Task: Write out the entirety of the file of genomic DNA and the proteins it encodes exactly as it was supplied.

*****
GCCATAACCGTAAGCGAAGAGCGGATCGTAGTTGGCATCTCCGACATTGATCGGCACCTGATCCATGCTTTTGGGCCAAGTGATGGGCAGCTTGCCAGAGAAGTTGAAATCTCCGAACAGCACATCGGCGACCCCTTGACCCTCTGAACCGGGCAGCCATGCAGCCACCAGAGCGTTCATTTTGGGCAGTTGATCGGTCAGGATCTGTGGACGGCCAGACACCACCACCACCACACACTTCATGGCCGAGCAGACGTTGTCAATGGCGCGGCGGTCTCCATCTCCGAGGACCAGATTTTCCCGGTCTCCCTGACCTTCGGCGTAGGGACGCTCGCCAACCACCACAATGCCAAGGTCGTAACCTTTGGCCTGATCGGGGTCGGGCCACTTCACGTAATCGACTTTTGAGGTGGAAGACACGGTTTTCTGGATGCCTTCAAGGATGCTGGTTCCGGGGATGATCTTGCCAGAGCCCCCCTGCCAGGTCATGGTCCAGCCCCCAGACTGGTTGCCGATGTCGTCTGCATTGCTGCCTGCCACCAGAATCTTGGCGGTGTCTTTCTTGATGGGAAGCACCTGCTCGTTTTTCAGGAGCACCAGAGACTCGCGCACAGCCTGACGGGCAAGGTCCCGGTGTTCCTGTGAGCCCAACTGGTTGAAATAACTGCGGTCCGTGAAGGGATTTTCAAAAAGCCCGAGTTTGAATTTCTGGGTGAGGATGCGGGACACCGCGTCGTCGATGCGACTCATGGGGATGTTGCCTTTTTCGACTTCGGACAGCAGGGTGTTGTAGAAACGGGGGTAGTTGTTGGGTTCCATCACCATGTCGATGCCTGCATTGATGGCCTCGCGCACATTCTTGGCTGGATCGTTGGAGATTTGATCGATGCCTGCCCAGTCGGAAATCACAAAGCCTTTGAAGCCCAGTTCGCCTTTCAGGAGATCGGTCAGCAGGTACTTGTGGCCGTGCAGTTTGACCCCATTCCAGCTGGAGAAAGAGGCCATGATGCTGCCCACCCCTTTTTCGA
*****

GCCATAACCGTAAGCGAAGAGCGGATCGTAGTTGGCATCTCCGACATTGATCGGCACCTGATCCATGCTTTTGGGCCAAGTGATGGGCAGCTTGCCAGAGAAGTTGAAATCTCCGAACAGCACATCGGCGACCCCTTGACCCTCTGAACCGGGCAGCCATGCAGCCACCAGAGCGTTCATTTTGGGCAGTTGATCGGTCAGGATCTGTGGACGGCCAGACACCACCACCACCACACACTTCATGGCCGAGCAGACGTTGTCAATGGCGCGGCGGTCTCCATCTCCGAGGACCAGATTTTCCCGGTCTCCCTGACCTTCGGCGTAGGGACGCTCGCCAACCACCACAATGCCAAGGTCGTAACCTTTGGCCTGATCGGGGTCGGGCCACTTCACGTAATCGACTTTTGAGGTGGAAGACACGGTTTTCTGGATGCCTTCAAGGATGCTGGTTCCGGGGATGATCTTGCCAGAGCCCCCCTGCCAGGTCATGGTCCAGCCCCCAGACTGGTTGCCGATGTCGTCTGCATTGCTGCCTGCCACCAGAATCTTGGCGGTGTCTTTCTTGATGGGAAGCACCTGCTCGTTTTTCAGGAGCACCAGAGACTCGCGCACAGCCTGACGGGCAAGGTCCCGGTGTTCCTGTGAGCCCAACTGGTTGAAATAACTGCGGTCCGTGAAGGGATTTTCAAAAAGCCCGAGTTTGAATTTCTGGGTGAGGATGCGGGACACCGCGTCGTCGATGCGACTCATGGGGATGTTGCCTTTTTCGACTTCGGACAGCAGGGTGTTGTAGAAACGGGGGTAGTTGTTGGGTTCCATCACCATGTCGATGCCTGCATTGATGGCCTCGCGCACATTCTTGGCTGGATCGTTGGAGATTTGATCGATGCCTGCCCAGTCGGAAATCACAAAGCCTTTGAAGCCCAGTTCGCCTTTCAGGAGATCGGTCAGCAGGTACTTGTGGCCGTGCAGTTTGACCCCATTCCAGCTGGAGAAAGAGGCCATGATGCTGCCCACCCCTTTTTCGA